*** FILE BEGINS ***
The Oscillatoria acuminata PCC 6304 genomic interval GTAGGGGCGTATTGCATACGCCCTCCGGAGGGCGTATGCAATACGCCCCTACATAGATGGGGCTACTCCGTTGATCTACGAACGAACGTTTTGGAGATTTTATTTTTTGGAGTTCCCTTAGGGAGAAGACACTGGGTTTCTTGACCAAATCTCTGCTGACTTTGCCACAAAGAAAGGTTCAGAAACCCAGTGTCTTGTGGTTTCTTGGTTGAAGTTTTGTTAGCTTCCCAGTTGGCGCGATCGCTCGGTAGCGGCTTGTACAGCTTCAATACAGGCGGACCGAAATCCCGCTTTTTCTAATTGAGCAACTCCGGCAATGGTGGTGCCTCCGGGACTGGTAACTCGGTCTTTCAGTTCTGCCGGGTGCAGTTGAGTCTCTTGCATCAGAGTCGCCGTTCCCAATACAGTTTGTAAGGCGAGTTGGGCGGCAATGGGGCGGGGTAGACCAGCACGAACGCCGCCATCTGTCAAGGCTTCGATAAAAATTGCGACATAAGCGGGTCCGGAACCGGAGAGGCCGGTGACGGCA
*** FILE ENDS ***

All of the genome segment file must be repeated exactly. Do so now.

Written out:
The Oscillatoria acuminata PCC 6304 genomic interval GTAGGGGCGTATTGCATACGCCCTCCGGAGGGCGTATGCAATACGCCCCTACATAGATGGGGCTACTCCGTTGATCTACGAACGAACGTTTTGGAGATTTTATTTTTTGGAGTTCCCTTAGGGAGAAGACACTGGGTTTCTTGACCAAATCTCTGCTGACTTTGCCACAAAGAAAGGTTCAGAAACCCAGTGTCTTGTGGTTTCTTGGTTGAAGTTTTGTTAGCTTCCCAGTTGGCGCGATCGCTCGGTAGCGGCTTGTACAGCTTCAATACAGGCGGACCGAAATCCCGCTTTTTCTAATTGAGCAACTCCGGCAATGGTGGTGCCTCCGGGACTGGTAACTCGGTCTTTCAGTTCTGCCGGGTGCAGTTGAGTCTCTTGCATCAGAGTCGCCGTTCCCAATACAGTTTGTAAGGCGAGTTGGGCGGCAATGGGGCGGGGTAGACCAGCACGAACGCCGCCATCTGTCAAGGCTTCGATAAAAATTGCGACATAAGCGGGTCCGGAACCGGAGAGGCCGGTGACGGCA